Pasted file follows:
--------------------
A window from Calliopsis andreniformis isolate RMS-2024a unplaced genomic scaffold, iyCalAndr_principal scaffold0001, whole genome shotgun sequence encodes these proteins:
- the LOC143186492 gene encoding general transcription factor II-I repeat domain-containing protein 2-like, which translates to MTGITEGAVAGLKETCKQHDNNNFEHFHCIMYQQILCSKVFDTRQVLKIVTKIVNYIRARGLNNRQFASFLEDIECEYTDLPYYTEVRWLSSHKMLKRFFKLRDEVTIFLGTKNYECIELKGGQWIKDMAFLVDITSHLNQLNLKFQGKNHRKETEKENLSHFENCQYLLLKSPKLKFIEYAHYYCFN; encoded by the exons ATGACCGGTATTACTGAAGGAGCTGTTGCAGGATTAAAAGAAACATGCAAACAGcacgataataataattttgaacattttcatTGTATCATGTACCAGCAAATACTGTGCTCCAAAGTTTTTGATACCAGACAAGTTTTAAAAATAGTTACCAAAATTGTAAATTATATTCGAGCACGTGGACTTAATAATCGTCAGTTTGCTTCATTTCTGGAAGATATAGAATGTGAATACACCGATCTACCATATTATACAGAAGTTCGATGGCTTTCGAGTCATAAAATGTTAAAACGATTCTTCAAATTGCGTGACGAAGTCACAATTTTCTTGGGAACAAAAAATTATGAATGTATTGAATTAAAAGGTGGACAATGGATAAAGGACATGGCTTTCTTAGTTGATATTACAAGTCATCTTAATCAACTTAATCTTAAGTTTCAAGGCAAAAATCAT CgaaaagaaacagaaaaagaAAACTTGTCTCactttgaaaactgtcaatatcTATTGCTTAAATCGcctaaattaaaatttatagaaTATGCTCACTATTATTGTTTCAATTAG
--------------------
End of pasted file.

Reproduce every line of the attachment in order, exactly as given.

A window from Calliopsis andreniformis isolate RMS-2024a unplaced genomic scaffold, iyCalAndr_principal scaffold0001, whole genome shotgun sequence encodes these proteins:
- the LOC143186492 gene encoding general transcription factor II-I repeat domain-containing protein 2-like, which translates to MTGITEGAVAGLKETCKQHDNNNFEHFHCIMYQQILCSKVFDTRQVLKIVTKIVNYIRARGLNNRQFASFLEDIECEYTDLPYYTEVRWLSSHKMLKRFFKLRDEVTIFLGTKNYECIELKGGQWIKDMAFLVDITSHLNQLNLKFQGKNHRKETEKENLSHFENCQYLLLKSPKLKFIEYAHYYCFN; encoded by the exons ATGACCGGTATTACTGAAGGAGCTGTTGCAGGATTAAAAGAAACATGCAAACAGcacgataataataattttgaacattttcatTGTATCATGTACCAGCAAATACTGTGCTCCAAAGTTTTTGATACCAGACAAGTTTTAAAAATAGTTACCAAAATTGTAAATTATATTCGAGCACGTGGACTTAATAATCGTCAGTTTGCTTCATTTCTGGAAGATATAGAATGTGAATACACCGATCTACCATATTATACAGAAGTTCGATGGCTTTCGAGTCATAAAATGTTAAAACGATTCTTCAAATTGCGTGACGAAGTCACAATTTTCTTGGGAACAAAAAATTATGAATGTATTGAATTAAAAGGTGGACAATGGATAAAGGACATGGCTTTCTTAGTTGATATTACAAGTCATCTTAATCAACTTAATCTTAAGTTTCAAGGCAAAAATCAT CgaaaagaaacagaaaaagaAAACTTGTCTCactttgaaaactgtcaatatcTATTGCTTAAATCGcctaaattaaaatttatagaaTATGCTCACTATTATTGTTTCAATTAG